Well to make a long story short, the day was simply amazing. We had 57 members of our ward attend along with 5-6 more who were friends of those going through the temple. Some in attendance had not been to the temple in several years. It was a marvelous experience! Of special importance to LaDawn and me were the family names of 20 couples and numerous children that we had found and brought to the temple to be sealed. In fact, we ended up participating in three sealing sessions for our own family as well as other members of the ward. The spirit was powerful and my feelings were tender. And though we have been going to the temple nearly every week here in Manila, this is the first time we have done sealings. The spirit testified to me of the ultimate importance of this crowning temple ordinance. I think I had forgotten just how important it was to these families to complete their ordinances by being sealed as forever families through priesthood power. It was simply an amazing experience.

Needless to say, my worries were unfounded. It was as if once we arrived at the temple, everything went perfectly. We could not have asked for a more day! We arrived at the temple at 6:30 am that morning and as we left the temple that night at 9:00 pm after a baptismal session with the youth, I had such gratitude in my heart for the influence the temple had had on me that day. For the influence that the temple has had on me every single time I am there.

So with this event fresh on my mind, couched in the story of Philip Bliss, I want to talk about holiness in our lives.

President Faust explained that holiness, in part, is achieved by conforming to God’s will.

Elder Quentin L. Cook taught, “holiness is exemplified by consecration and sacrifice”

Elder Ballard said: “We seek to have our lives sanctified, purified, and cleansed to the point where we can be found worthy to walk into the presence of our heavenly parents and Jesus Christ, our Savior and redeemer”.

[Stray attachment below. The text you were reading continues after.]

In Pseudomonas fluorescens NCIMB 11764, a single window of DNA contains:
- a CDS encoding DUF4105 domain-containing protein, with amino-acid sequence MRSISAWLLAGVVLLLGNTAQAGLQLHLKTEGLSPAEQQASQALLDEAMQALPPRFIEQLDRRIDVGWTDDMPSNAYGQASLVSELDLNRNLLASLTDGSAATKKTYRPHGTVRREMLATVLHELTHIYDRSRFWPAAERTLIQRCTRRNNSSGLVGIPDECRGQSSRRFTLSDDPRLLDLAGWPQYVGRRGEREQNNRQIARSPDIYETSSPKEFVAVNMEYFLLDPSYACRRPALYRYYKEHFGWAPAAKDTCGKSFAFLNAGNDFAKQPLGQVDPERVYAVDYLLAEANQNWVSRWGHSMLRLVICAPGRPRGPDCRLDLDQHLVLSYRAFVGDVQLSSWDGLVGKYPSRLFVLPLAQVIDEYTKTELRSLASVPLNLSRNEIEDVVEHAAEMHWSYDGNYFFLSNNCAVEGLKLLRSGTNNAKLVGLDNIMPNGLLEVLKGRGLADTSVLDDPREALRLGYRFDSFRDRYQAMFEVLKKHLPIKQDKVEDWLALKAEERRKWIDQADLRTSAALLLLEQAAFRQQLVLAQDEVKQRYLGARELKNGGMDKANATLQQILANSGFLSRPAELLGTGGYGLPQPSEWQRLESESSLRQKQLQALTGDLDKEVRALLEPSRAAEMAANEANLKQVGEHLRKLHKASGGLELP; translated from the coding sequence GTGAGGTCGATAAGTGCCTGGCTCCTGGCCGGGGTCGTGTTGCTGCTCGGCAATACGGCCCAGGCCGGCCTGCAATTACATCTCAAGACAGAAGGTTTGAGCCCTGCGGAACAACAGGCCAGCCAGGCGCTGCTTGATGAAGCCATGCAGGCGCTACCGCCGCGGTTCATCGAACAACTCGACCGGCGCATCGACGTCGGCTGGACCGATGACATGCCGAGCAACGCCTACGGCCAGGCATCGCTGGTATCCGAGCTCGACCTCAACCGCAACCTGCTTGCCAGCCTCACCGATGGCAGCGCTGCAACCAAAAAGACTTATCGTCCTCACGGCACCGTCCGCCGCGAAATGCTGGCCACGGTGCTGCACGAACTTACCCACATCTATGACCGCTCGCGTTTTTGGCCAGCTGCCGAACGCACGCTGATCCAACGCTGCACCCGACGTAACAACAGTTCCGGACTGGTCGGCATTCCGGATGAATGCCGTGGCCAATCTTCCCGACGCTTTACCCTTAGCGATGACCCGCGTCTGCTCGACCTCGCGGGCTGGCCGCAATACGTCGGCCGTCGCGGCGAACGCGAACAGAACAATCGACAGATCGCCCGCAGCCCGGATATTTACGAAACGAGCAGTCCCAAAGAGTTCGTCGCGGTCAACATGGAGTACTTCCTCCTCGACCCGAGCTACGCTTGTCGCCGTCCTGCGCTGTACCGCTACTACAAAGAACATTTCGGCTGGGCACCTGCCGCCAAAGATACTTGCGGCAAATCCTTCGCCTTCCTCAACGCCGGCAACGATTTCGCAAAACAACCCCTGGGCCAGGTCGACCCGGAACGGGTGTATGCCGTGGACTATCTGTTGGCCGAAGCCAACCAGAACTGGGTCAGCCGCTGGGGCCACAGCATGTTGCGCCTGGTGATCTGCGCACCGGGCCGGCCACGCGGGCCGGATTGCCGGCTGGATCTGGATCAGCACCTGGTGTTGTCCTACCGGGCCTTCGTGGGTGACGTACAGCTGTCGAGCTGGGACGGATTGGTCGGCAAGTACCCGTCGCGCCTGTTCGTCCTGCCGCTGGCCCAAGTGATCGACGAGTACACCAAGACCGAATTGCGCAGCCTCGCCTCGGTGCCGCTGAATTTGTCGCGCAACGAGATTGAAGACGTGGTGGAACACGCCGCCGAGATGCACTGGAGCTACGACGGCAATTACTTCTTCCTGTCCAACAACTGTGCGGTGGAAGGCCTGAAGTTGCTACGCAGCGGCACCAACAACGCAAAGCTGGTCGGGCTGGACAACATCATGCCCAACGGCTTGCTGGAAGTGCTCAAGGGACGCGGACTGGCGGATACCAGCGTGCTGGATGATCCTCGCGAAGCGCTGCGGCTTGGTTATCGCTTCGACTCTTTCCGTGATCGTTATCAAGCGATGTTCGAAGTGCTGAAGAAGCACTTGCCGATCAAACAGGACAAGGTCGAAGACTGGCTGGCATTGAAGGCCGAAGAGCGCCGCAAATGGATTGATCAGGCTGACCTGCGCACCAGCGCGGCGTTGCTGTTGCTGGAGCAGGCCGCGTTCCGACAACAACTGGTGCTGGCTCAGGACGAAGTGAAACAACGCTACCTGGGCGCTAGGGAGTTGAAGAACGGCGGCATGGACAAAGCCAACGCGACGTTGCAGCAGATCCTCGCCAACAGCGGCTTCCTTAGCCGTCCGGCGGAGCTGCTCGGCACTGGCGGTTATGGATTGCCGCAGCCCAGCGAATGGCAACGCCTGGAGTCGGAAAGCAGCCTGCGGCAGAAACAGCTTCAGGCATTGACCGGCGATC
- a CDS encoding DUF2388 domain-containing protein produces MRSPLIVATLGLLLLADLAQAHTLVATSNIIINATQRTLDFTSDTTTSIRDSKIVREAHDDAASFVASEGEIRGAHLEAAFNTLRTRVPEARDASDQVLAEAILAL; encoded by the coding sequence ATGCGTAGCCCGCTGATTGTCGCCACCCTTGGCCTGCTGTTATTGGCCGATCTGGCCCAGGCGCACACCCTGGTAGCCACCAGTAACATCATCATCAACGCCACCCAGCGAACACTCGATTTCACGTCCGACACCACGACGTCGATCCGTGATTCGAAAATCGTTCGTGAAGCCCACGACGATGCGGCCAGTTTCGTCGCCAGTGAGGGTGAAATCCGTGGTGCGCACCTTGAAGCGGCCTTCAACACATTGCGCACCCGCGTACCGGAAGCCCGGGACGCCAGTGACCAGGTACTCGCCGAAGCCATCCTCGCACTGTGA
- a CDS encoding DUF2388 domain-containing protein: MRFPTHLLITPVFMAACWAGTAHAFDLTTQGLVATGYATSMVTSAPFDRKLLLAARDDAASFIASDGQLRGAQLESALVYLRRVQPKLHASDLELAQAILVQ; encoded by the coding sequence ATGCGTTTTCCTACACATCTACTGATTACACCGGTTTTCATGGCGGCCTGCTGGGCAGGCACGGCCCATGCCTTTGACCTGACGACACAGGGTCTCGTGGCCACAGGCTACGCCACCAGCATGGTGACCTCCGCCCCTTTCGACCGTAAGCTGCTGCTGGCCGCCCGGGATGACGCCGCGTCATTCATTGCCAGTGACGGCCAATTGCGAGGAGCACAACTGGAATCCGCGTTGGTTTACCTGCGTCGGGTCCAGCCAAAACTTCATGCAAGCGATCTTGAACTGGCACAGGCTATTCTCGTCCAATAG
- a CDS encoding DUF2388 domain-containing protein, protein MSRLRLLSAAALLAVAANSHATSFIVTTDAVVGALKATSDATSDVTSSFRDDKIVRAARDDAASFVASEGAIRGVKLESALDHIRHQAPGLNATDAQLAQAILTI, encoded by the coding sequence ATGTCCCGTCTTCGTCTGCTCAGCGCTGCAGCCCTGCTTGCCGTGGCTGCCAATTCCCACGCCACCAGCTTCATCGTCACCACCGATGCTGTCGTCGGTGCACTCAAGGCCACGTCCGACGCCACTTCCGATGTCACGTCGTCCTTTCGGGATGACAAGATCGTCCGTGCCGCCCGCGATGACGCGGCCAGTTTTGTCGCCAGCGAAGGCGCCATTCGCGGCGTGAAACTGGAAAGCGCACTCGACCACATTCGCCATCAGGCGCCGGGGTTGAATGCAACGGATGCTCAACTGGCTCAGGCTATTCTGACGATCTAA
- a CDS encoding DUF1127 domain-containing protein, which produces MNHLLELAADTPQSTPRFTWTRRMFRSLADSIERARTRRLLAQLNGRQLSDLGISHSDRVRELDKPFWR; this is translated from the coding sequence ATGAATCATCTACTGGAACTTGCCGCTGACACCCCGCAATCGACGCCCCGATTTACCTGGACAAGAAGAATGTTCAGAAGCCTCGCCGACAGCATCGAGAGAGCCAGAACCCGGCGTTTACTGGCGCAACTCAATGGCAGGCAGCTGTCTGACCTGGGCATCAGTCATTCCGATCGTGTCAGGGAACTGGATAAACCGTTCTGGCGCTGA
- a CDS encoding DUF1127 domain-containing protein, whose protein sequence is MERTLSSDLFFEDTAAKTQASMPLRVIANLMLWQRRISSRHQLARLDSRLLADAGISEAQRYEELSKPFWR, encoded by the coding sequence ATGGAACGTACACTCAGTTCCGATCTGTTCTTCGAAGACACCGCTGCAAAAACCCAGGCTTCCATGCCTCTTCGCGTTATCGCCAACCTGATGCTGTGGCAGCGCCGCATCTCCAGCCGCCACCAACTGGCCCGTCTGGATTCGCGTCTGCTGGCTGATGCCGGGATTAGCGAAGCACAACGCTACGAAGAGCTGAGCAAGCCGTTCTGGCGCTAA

This last statement is reinforced in Hebrews 12:14 where it says “Follow peace with all men, and holiness, without which no man shall see the Lord.” That would mean neither in this life nor the life to come.

Elder Russell M. Nelson said: “We can acquire holiness only by enduring and persistent personal effort.” (April 2001 General Conference)

We learn from 2 Ne 2:10 that at the Day of Judgment, we will be judged based on the truth and holiness which is in Christ. I take that to mean that we will be then be judged on the holiness and truth that is within us.

I think the world would probably say that holiness is boring, I love this quote from CS Lewis: “How little people know who think that holiness is dull. When one meets the real thing…it is irresistible” (CS Lewis, Letters to an American Lady, 1967).

In 2 Nephi 8:10 (Quoting Isaiah 51) says that “Therefore, the redeemed of the Lord shall return, and come with singing unto Zion; and everlasting joy and holiness shall be upon their heads;…” Thus we can see a connection between joy and holiness

So from these statements we learn several things about holiness:

  • To become holy we must willingly do the Father’s will and be able to lay our will aside.